In a recent column for Tribune media services, he wrote, "I know all about Babe Ruth and Lou Gehrig, but today's baseball stars are all guys named Rodriguez to me." Rooney later commented, "Yeah, I probably shouldn't have said it, [but] it's a name that seems common in baseball now. I certainly didn't think of it in any derogatory sense."[14]

Rooney has always denied that he is a racist. In the 1940s, he was arrested after sitting in the back of a segregated bus in protest.[15] Also, in 2008, Rooney applauded the fact that "the citizens of this country, 80 percent of whom are white, freely chose to elect a black man as their leader simply because they thought he was the best choice." He said that makes him proud, and that it proves that the country has "come a long way - a good way."[16]

Suspension by CBS

In 1990, Rooney was suspended without pay for three months. This punishment was for saying that "too much alcohol, too much food, drugs, homosexual unions, cigarettes [are] all known to lead... to premature death." Also, he wrote an explanatory letter to a gay organization after being ordered not to do so, a letter many found offensive and distasteful. After only four weeks without Rooney, 60 Minutes lost 20 percent of its audience. CBS management then decided that it was in the best interest of the network to have Rooney return immediately.[17]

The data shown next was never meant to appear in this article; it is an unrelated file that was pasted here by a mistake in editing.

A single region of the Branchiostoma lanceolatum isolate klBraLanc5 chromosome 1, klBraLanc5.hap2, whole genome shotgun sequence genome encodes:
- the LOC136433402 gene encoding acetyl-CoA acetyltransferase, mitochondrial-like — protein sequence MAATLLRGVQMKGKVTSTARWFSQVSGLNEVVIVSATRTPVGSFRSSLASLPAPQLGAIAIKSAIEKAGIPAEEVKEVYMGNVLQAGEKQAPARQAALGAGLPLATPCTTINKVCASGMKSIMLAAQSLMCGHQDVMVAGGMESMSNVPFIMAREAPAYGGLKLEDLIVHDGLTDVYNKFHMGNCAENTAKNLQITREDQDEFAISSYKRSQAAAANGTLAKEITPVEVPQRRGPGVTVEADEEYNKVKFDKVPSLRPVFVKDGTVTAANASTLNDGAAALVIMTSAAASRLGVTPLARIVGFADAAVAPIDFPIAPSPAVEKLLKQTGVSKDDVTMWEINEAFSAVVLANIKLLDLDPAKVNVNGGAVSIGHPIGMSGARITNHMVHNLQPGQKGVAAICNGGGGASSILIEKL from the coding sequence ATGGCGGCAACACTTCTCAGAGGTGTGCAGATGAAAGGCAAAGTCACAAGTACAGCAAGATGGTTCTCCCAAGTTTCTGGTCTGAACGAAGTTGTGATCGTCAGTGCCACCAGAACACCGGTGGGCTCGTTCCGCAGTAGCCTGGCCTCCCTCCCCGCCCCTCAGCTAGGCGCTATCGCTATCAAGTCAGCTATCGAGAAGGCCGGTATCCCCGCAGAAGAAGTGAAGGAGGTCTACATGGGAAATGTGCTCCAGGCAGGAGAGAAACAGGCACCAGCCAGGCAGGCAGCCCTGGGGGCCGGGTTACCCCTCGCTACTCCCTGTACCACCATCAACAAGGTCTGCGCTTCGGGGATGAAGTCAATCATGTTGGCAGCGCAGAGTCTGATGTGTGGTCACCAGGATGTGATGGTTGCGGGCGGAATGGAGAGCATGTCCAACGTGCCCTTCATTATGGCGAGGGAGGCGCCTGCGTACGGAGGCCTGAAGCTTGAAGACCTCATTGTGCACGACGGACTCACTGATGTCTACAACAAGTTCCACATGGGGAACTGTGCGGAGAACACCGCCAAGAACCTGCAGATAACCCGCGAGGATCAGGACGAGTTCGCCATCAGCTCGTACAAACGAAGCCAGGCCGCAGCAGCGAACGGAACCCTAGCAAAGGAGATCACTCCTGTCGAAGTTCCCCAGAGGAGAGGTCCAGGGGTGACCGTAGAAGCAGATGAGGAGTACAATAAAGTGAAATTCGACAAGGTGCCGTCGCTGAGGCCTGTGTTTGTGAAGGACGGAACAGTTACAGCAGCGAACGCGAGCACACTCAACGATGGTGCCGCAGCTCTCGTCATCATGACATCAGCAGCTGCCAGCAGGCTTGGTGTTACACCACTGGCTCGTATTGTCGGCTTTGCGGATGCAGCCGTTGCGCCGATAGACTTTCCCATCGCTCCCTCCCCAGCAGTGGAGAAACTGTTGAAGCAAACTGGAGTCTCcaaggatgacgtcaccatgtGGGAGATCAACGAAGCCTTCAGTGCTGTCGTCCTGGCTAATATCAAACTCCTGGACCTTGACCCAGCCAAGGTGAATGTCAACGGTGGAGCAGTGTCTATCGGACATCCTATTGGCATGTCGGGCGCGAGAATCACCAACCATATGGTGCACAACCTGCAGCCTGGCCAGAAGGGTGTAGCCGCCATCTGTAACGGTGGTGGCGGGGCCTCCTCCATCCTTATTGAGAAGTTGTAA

After Rooney's reinstatement, he made his remorse public:

There was never a writer who didn't hope that in some small way he was doing good with the words he put down on paper and, while I know it's presumptuous, I've always had in my mind that I was doing some little bit of good.

Now, I was to be known for having done, not good, but bad. I'd be known for the rest of my life as a racist bigot and as someone who had made life a little more difficult for homosexuals. I felt terrible about that and I've learned a lot.

[...] What do I do to justify the action David Burke, the president of CBS News, has taken in putting me back on air? [...] It's overwhelming.... Let's face it, even on the nights when I'm good, I'm not that good.